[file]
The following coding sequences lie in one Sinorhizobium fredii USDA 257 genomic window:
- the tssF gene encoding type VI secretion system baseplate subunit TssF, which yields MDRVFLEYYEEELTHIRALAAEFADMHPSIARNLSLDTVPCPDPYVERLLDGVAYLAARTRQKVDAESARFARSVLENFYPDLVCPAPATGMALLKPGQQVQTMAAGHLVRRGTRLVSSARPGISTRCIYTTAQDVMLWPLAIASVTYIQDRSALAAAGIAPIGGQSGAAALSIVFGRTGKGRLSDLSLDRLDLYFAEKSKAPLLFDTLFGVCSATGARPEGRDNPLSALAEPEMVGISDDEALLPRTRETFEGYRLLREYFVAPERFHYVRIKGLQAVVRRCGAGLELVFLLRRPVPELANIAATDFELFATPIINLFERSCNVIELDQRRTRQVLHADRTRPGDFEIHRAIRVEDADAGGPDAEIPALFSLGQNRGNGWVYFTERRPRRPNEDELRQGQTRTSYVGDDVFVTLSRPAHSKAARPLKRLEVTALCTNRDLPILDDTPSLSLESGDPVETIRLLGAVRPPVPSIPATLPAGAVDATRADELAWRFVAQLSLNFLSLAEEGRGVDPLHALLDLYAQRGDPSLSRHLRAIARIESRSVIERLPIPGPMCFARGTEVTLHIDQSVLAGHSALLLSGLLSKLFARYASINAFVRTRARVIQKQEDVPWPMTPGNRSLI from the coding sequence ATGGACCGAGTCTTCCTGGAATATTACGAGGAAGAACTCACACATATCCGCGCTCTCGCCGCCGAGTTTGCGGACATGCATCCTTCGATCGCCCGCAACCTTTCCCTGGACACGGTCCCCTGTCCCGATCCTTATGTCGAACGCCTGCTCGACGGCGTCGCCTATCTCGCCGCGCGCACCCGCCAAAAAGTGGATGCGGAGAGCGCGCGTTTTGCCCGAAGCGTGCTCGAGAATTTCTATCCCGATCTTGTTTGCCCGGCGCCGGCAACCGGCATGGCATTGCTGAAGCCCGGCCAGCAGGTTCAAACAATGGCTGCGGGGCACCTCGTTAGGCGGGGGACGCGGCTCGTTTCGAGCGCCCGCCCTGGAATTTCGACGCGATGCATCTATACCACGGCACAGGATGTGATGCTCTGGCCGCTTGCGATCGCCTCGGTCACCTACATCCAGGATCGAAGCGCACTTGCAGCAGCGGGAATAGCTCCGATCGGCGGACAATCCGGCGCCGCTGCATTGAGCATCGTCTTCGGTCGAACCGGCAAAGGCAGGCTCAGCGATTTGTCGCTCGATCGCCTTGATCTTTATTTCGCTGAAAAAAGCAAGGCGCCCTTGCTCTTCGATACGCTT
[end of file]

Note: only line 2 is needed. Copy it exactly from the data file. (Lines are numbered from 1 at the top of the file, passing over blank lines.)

- the tssF gene encoding type VI secretion system baseplate subunit TssF, which yields MDRVFLEYYEEELTHIRALAAEFADMHPSIARNLSLDTVPCPDPYVERLLDGVAYLAARTRQKVDAESARFARSVLENFYPDLVCPAPATGMALLKPGQQVQTMAAGHLVRRGTRLVSSARPGISTRCIYTTAQDVMLWPLAIASVTYIQDRSALAAAGIAPIGGQSGAAALSIVFGRTGKGRLSDLSLDRLDLYFAEKSKAPLLFDTLFGVCSATGARPEGRDNPLSALAEPEMVGISDDEALLPRTRETFEGYRLLREYFVAPERFHYVRIKGLQAVVRRCGAGLELVFLLRRPVPELANIAATDFELFATPIINLFERSCNVIELDQRRTRQVLHADRTRPGDFEIHRAIRVEDADAGGPDAEIPALFSLGQNRGNGWVYFTERRPRRPNEDELRQGQTRTSYVGDDVFVTLSRPAHSKAARPLKRLEVTALCTNRDLPILDDTPSLSLESGDPVETIRLLGAVRPPVPSIPATLPAGAVDATRADELAWRFVAQLSLNFLSLAEEGRGVDPLHALLDLYAQRGDPSLSRHLRAIARIESRSVIERLPIPGPMCFARGTEVTLHIDQSVLAGHSALLLSGLLSKLFARYASINAFVRTRARVIQKQEDVPWPMTPGNRSLI from the coding sequence ATGGACCGAGTCTTCCTGGAATATTACGAGGAAGAACTCACACATATCCGCGCTCTCGCCGCCGAGTTTGCGGACATGCATCCTTCGATCGCCCGCAACCTTTCCCTGGACACGGTCCCCTGTCCCGATCCTTATGTCGAACGCCTGCTCGACGGCGTCGCCTATCTCGCCGCGCGCACCCGCCAAAAAGTGGATGCGGAGAGCGCGCGTTTTGCCCGAAGCGTGCTCGAGAATTTCTATCCCGATCTTGTTTGCCCGGCGCCGGCAACCGGCATGGCATTGCTGAAGCCCGGCCAGCAGGTTCAAACAATGGCTGCGGGGCACCTCGTTAGGCGGGGGACGCGGCTCGTTTCGAGCGCCCGCCCTGGAATTTCGACGCGATGCATCTATACCACGGCACAGGATGTGATGCTCTGGCCGCTTGCGATCGCCTCGGTCACCTACATCCAGGATCGAAGCGCACTTGCAGCAGCGGGAATAGCTCCGATCGGCGGACAATCCGGCGCCGCTGCATTGAGCATCGTCTTCGGTCGAACCGGCAAAGGCAGGCTCAGCGATTTGTCGCTCGATCGCCTTGATCTTTATTTCGCTGAAAAAAGCAAGGCGCCCTTGCTCTTCGATACGCTT